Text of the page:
There are many reasons to visit the lovely city of Bath in western England, such as to see the Roman baths or the attractive Georgian architecture. The whole city of Bath is registered as a UNESCO World Heritage Site. However, I went there to visit the Jane Austen Centre, about the life and work of one of England’s favourite novelists.
I am particularly interested in Jane Austen tourism because it is an ideal contents tourism case study. Among the many sites related to Austen, there are places related to her life (such as her childhood home in the village of Steventon) and her novels (such as Bath, where she lived 1801-1806, and which is the setting for Northanger Abbey and Persuasion), as well as the locations used during the filming of the many film and drama adaptations of her novels (such as Lyme Park, location for Mr Darcy’s house Pemberley in the 1995 BBC adaptation of Pride and Prejudice). Plus there are fan events, such as the Jane Austen Festival held in Bath each year. There is even a film about Jane Austen tourism (Austenland)! As such, Jane Austen tourism defies simple categorization as “literature tourism” or “drama tourism”. But, the concept of contents tourism covers the various aspects of this tourism nicely.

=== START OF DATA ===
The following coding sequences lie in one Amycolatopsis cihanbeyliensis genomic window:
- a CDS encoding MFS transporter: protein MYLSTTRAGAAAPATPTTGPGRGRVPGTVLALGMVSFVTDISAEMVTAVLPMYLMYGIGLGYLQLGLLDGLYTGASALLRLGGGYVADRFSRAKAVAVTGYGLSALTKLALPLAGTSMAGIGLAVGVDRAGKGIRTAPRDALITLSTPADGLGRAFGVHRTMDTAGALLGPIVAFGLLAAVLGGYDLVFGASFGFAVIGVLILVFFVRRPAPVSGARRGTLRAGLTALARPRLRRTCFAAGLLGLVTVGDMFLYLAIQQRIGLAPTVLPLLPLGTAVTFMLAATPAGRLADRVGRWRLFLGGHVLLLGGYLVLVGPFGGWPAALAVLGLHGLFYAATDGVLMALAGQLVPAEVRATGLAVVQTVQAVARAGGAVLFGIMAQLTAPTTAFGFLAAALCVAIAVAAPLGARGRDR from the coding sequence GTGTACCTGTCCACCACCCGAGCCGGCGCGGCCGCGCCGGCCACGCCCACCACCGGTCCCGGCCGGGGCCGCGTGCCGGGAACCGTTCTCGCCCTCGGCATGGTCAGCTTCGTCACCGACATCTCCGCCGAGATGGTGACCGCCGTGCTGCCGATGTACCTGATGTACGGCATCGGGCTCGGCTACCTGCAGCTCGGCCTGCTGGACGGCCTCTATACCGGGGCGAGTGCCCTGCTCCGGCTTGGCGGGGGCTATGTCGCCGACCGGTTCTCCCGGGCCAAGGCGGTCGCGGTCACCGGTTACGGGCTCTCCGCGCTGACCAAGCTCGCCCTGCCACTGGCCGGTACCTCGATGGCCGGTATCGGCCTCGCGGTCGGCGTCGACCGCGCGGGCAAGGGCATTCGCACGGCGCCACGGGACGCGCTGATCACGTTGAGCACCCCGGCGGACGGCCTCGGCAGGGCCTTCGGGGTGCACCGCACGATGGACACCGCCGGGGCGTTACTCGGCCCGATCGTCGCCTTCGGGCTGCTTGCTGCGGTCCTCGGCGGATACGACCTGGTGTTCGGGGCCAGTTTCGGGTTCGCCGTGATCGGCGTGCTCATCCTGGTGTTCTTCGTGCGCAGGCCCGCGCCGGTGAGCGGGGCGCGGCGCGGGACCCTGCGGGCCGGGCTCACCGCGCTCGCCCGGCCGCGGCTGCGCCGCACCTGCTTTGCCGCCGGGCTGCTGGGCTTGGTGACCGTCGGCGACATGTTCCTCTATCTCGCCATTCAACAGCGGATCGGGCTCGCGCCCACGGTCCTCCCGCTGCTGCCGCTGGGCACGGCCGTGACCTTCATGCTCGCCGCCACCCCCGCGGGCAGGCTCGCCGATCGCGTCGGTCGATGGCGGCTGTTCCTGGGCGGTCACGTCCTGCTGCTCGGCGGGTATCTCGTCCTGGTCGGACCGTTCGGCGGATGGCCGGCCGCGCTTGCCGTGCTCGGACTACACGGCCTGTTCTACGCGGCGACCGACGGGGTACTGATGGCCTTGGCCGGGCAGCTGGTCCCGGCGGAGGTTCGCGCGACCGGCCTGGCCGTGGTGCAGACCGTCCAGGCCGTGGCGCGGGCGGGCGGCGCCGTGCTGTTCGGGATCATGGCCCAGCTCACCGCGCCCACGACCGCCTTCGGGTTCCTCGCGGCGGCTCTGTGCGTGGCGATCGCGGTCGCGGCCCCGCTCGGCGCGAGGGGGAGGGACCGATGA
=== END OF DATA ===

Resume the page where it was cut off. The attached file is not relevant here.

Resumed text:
There is also an intriguing link with typical images of contents tourism via “cosplay”. At the Jane Austen Festival, hundreds of people dress up in period costumes for parades. If this was anime, it would be called “cosplay”, but Jane Austen’s novels have the tag of literature, and it is called “dressing up”. But in terms of the behaviour and motivations of fans, are “cosplay” and “dressing up” really all that different?